The four students chosen by the Warriors to attend the NRL-All Stars Indigenous Youth Summit got the chance to get up close with players.
"It’s an amazing opportunity for our taitamariki or young people, all four of them haven’t been to Melbourne before, and some of them haven’t been outside of Aotearoa, which in itself is a great opportunity," says Otene.
Today Nia Kara, Reiata Phillips Heihei, Sean Kaka and Te Ao Kohatu Kaukau Troughton- all from Te Kura Kaupapa Māori o Kaikohe- were greeted by Warriors captain Roger Tuivasa-Sheck, five-eight Blake Green and hooker Issac Luke.
Warrior’s veteran Luke, who grew up in the small town of Hawera, had some simple advice to the young students who have been identified as future leaders of Kaikohe.
"I don’t think I’m a leader myself, but I let my actions speak," says Luke, "Even though I’m not calling the shots [in game play] but what I do and how I got about it is a way I can lead."
"[Luke] is humble, when we were talking to him he said he doesn’t see himself a leader- that just shows he is a leader, it’s being humble," says Kaka.
"You can learn a lot of leadership skills from him [Roger Tuivasa-Sheck] because he’s a top player in the world," says Troughton
Deidre Otene, CEO Te Kotahitanga E Mahi Kaha Trust, says the successful students demonstrated exceptional leadership qualities in their communities.
"Leaders, not just in sport but in terms of their education, their connection to their hapū, whānau and marae and community as a whole," says Otene.
"We run a kaupapa called Moving the Māori Nation which is about getting more young people and whānau into physical activity and providing healthy options in terms of healthy lifestyle."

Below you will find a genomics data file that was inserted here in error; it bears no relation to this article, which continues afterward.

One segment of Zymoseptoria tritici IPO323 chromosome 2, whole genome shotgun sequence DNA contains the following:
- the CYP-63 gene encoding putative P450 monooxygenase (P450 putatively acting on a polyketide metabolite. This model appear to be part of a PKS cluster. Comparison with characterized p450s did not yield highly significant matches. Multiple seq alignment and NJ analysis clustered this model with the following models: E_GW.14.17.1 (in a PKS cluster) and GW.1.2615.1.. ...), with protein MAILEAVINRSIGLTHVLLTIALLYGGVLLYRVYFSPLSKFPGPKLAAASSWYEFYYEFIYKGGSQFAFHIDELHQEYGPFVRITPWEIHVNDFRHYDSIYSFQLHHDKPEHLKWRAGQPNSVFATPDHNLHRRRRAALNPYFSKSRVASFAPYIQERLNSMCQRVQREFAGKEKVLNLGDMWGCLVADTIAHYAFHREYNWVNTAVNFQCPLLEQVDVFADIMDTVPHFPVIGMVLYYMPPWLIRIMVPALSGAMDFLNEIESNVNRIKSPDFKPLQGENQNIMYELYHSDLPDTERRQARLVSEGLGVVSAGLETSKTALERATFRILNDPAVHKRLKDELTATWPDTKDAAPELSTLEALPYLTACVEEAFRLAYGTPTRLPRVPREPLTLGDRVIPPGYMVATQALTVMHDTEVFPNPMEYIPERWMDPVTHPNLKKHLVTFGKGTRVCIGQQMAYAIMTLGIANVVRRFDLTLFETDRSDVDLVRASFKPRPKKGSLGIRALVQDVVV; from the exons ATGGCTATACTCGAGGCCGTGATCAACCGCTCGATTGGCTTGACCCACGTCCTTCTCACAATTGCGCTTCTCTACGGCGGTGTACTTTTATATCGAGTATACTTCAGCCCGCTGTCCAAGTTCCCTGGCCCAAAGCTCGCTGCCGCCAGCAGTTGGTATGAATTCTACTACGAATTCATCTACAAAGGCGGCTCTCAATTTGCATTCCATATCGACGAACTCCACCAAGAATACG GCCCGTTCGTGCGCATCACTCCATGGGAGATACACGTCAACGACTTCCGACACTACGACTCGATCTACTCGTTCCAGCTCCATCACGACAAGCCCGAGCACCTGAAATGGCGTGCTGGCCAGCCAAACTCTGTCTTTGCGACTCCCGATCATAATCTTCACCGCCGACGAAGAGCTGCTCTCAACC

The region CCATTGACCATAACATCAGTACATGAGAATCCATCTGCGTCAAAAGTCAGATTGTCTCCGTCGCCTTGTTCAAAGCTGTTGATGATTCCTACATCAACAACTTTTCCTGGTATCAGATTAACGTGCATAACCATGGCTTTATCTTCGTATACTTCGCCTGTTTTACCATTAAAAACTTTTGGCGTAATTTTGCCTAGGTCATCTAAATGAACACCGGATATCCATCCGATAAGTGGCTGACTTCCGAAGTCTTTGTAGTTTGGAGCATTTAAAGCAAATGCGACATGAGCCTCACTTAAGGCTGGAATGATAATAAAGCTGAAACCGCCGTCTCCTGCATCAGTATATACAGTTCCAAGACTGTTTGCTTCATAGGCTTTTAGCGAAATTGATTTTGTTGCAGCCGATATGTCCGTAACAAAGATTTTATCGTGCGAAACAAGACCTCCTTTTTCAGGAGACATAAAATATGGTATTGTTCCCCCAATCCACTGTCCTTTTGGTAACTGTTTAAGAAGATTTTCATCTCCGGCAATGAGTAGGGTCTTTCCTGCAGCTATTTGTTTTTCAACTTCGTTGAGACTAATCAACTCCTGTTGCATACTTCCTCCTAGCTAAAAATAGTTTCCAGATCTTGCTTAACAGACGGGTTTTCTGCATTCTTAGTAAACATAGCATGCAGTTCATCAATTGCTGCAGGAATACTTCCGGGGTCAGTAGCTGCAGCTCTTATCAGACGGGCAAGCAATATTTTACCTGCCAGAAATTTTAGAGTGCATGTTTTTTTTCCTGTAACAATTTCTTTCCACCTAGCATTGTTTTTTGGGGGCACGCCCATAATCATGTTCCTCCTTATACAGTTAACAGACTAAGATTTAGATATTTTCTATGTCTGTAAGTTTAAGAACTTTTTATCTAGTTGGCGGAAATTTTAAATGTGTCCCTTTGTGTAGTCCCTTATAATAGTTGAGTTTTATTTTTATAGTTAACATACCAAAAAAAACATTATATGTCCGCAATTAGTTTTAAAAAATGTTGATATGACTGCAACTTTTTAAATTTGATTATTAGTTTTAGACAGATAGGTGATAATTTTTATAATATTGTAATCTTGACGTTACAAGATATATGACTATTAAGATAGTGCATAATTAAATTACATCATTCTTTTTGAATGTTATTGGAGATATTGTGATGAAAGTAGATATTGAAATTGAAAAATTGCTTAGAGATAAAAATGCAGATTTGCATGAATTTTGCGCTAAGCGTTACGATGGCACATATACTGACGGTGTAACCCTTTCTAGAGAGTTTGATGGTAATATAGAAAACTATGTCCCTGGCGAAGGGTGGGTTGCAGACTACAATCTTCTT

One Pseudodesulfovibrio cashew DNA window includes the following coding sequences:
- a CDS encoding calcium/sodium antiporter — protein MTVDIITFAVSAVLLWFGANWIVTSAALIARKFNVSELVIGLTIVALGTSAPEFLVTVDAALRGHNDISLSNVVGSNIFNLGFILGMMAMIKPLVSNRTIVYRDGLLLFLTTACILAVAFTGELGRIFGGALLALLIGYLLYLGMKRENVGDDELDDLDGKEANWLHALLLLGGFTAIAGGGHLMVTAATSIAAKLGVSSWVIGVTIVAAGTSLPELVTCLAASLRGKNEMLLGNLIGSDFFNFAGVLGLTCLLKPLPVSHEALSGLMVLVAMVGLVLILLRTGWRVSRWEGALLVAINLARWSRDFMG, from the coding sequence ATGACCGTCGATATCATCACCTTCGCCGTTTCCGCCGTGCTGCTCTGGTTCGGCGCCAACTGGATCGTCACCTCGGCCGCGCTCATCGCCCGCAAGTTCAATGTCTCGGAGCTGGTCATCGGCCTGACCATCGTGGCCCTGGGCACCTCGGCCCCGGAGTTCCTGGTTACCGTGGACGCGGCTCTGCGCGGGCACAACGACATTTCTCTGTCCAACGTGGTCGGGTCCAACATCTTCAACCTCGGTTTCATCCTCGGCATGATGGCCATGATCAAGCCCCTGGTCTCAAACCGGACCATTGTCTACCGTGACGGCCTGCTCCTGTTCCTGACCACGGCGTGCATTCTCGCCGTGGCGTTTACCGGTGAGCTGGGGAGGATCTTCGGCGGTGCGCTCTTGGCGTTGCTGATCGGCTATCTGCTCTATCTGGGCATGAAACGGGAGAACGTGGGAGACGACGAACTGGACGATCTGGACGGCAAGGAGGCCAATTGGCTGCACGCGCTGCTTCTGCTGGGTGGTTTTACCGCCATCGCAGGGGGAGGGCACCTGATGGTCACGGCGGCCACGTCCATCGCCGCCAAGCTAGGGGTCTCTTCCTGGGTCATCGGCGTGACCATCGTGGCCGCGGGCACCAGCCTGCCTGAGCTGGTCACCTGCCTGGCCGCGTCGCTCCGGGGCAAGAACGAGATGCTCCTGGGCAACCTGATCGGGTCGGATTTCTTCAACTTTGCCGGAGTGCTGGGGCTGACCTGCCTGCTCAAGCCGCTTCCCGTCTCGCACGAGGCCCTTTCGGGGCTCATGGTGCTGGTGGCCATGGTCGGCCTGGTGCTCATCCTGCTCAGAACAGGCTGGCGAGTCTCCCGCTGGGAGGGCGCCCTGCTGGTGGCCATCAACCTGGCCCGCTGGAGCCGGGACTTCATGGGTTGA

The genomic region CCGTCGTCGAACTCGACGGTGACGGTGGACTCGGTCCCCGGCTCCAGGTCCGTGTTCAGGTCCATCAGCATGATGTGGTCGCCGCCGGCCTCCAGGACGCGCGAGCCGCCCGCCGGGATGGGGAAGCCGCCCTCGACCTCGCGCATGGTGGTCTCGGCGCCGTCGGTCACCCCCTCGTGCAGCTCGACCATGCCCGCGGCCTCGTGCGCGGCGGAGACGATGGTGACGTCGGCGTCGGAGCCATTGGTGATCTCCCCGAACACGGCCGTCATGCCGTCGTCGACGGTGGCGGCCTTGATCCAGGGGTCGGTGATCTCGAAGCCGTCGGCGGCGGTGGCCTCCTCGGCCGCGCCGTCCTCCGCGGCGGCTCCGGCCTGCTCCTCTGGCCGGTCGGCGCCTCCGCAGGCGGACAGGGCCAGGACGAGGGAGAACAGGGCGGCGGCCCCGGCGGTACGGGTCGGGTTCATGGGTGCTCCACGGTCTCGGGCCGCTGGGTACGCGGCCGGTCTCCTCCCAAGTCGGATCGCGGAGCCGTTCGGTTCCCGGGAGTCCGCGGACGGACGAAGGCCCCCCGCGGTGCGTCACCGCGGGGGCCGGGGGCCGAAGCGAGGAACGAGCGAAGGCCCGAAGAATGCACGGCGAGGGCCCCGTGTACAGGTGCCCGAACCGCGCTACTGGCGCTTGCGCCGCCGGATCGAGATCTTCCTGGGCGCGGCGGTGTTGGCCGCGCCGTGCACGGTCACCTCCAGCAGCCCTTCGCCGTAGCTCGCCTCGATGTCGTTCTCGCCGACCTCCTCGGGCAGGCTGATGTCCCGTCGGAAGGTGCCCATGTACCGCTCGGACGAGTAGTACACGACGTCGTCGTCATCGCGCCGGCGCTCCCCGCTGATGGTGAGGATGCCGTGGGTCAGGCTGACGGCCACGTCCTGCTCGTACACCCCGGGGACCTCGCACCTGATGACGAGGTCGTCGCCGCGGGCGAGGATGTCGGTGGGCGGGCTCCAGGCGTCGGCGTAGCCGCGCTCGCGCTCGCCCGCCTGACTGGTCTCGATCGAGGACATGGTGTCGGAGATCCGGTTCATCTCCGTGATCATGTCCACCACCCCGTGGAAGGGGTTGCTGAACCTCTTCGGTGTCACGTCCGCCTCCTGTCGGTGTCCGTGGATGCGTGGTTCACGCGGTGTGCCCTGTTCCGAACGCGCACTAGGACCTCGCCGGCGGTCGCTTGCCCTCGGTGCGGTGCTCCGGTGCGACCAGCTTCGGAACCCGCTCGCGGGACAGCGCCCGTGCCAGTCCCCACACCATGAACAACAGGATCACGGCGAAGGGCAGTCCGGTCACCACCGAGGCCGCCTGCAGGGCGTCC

Warriors community relations manager Petrece Kesha says the four were chosen due to their excellent cultural knowledge, leadership qualities, education results and their aspirations to be young leaders in their communities.
“As a club the Vodafone Warriors are committed to supporting youth across the country through our various community programmes and it’s awesome to be able to give such an incredible opportunity to these four Māori students from the Far North,” she says.
The students will get the chance to share Māori culture with more than 60 indigenous youth leaders from New Zealand and Australia.
Each NRL club has the opportunity to put forward four youth for the summit, which aims to provide an opportunity for attendees to further develop their leadership, cultural, educational and communication skills.
The students will also get the chance to witness an All-Star New Zealand Māori square-off against the Australian Indigenous All Stars in a men's and women's double-header at AAMI Park.
“We were trying to drive that since 2012, now we’ve got exposure and sponsors and it’s a good concept and I hope I’m a part of it,” says Luke.
The All-Stars Indigenous Youth Leadership Summit takes place next February in Melbourne.